This article appeared in the January/February issue of Athletic Business. Athletic Business is a free magazine for professionals in the athletic, fitness and recreation industry. Click here to subscribe.
The makers of cardio equipment are constantly looking to improve their products — with more intuitive controls, easier maintenance, and safer, more comfortable designs — but perhaps the most important area of improvement, at least to the user, is the entertainment options. "People in general don't like exercise," says Bruce Carter, owner and president of Optimal Design Systems International, a fitness consulting and design firm based in Weston, Fla. "They know it's good for them, but they don't like it. But the technology and entertainment that's part of cardio disassociates them from the pain."
That principle has served as the key factor for laying out cardio equipment in a fitness center — rows of treadmills, bikes and ellipticals facing a bank of televisions or an expanse of windows with views of a scenic landscape, or situated on a mezzanine level overlooking other activity spaces.
Then came the advent of the personalized viewing screen, giving exercisers more control over their entertainment options and a more private entertainment experience. "When they first came about, it was a little 3-by-5-inch screen, and it wasn't really part of the cardio," says Carter. "They didn't work well, but you could control what you watched."
The screens have gotten bigger and the technology better, expanding to allow users to not just watch TV, but access the Internet, play games, plug in their personal electronics and more. It's an expensive option, but it offers the best user experience, Carter says. "The ultimate cardio experience would be having your own TV and also facing windows looking out over nice rolling hills or something. You plug in your own ear phones and you can watch different channels or listen to music."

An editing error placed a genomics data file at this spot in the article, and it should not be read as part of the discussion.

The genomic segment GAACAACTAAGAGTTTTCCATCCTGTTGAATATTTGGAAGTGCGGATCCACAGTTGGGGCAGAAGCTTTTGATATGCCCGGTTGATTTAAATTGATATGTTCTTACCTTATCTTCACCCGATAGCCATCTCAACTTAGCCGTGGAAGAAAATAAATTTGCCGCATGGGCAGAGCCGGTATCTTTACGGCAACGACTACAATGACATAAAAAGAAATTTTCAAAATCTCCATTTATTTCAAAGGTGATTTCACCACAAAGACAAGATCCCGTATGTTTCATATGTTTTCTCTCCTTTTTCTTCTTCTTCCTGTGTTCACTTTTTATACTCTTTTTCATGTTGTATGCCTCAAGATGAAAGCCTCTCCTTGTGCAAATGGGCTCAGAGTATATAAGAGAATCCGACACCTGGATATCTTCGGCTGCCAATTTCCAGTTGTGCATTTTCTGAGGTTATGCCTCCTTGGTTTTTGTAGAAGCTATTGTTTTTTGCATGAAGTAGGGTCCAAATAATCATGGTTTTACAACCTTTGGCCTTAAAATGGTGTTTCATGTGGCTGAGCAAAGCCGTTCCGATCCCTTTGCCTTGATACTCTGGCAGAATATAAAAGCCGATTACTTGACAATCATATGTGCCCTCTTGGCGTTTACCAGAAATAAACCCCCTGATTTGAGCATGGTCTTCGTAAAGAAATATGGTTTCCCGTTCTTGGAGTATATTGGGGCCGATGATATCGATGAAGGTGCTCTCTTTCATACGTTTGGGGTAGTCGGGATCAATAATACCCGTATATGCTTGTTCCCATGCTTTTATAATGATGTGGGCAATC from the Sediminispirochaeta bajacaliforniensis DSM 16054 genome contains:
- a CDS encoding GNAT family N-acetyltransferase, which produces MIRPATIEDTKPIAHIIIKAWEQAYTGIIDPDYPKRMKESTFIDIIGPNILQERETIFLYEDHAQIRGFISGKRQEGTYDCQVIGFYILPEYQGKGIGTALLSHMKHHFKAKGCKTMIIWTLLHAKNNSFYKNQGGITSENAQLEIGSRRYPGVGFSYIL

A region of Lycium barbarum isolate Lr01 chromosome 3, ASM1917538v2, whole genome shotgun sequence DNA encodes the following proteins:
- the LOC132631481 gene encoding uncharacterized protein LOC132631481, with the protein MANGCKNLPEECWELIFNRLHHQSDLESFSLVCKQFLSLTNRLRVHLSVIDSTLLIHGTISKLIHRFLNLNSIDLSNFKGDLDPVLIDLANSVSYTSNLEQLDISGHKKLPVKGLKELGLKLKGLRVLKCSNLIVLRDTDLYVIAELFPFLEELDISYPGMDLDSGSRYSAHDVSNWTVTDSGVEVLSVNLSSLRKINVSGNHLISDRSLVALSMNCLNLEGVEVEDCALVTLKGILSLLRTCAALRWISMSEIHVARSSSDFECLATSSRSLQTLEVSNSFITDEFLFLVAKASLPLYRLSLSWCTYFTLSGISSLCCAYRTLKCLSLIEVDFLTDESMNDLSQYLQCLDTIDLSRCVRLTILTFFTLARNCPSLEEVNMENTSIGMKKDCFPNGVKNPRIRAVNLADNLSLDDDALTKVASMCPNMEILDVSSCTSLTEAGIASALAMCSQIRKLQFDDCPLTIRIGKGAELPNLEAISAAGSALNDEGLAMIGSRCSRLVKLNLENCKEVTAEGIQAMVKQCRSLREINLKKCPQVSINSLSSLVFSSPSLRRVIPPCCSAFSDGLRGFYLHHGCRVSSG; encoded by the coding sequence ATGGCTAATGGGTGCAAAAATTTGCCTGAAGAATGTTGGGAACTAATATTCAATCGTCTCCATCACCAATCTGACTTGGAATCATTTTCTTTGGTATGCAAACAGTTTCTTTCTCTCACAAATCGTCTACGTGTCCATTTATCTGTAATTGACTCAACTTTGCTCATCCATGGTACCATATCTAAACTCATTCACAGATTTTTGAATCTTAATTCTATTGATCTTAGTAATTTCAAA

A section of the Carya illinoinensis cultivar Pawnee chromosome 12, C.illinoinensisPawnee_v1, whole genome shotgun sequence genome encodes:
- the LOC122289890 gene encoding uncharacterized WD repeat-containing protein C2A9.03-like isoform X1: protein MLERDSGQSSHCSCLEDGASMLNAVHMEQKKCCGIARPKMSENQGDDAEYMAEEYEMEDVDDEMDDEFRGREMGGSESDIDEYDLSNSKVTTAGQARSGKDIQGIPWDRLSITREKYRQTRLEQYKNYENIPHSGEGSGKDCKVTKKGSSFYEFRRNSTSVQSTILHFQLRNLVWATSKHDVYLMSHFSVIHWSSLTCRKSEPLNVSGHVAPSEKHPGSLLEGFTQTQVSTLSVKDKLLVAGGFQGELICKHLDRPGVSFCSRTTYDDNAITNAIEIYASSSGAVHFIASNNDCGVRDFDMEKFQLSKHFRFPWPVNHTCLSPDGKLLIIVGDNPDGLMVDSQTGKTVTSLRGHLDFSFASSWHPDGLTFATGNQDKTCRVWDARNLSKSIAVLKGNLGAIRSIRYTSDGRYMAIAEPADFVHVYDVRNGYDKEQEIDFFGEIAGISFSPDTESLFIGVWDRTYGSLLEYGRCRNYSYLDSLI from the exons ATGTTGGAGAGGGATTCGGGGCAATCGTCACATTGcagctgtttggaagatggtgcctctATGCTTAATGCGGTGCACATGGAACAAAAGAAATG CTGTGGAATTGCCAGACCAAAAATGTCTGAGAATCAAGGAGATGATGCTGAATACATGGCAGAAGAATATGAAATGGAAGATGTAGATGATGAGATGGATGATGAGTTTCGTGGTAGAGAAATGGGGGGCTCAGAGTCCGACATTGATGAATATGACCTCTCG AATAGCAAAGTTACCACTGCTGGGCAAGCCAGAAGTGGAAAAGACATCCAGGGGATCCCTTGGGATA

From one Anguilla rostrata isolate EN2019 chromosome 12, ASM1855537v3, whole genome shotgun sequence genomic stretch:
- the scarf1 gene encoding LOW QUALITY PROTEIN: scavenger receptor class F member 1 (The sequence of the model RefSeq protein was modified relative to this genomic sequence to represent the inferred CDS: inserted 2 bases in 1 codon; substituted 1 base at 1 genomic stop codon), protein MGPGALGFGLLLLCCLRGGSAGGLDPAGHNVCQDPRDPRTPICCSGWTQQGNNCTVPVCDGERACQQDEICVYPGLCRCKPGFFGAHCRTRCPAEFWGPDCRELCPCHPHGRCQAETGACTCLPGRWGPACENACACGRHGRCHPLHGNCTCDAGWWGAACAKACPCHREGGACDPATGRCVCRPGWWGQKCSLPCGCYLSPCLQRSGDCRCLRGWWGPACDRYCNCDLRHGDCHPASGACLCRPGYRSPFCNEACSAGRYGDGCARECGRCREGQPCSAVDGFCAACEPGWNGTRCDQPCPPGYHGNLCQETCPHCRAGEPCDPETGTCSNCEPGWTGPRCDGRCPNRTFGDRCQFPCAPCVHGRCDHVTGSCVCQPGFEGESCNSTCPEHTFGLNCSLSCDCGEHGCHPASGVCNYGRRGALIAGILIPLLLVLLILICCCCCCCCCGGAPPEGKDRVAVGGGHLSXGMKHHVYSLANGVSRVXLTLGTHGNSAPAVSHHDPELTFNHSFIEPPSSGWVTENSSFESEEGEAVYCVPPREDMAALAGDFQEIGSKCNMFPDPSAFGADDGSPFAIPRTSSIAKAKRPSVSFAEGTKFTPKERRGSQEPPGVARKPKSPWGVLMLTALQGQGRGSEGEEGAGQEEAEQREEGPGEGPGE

And for cardio exercisers looking for more of a challenge than a distraction, interactive entertainment options are becoming more common. Users can take a ride through the Alps on Google Maps or compete against a friend across the country. "There's a lot of technology that allows you to have these interactive experiences," Carter says. "We aren't seeing the racing part that much yet, but it's out there."
In addition to the benefits to the user, personal viewing screens add flexibility to the facility design side. "We don't have to think about where we're hanging TVs. With individual TVs in cardio, it allows us to create a couple different sections of cardio because we don't need those efficiencies."
Still, Carter doesn't expect facility owners to abandon current methods of laying out cardio equipment any time soon. "There's still something about having people walk in and see 60, 70 pieces of equipment and being blown away."
Moreover, just as technology has improved the personal viewing experience, the bank-of-TVs approach has also been improved. "We can get a 70-inch TV for $1,800," says Carter. "Before it was a 32-inch box, now it's a flat screen. It's a much better experience."
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This article originally appeared in the January/February 2016 issue of Athletic Business with the title "Keeping cardio exercisers entertained"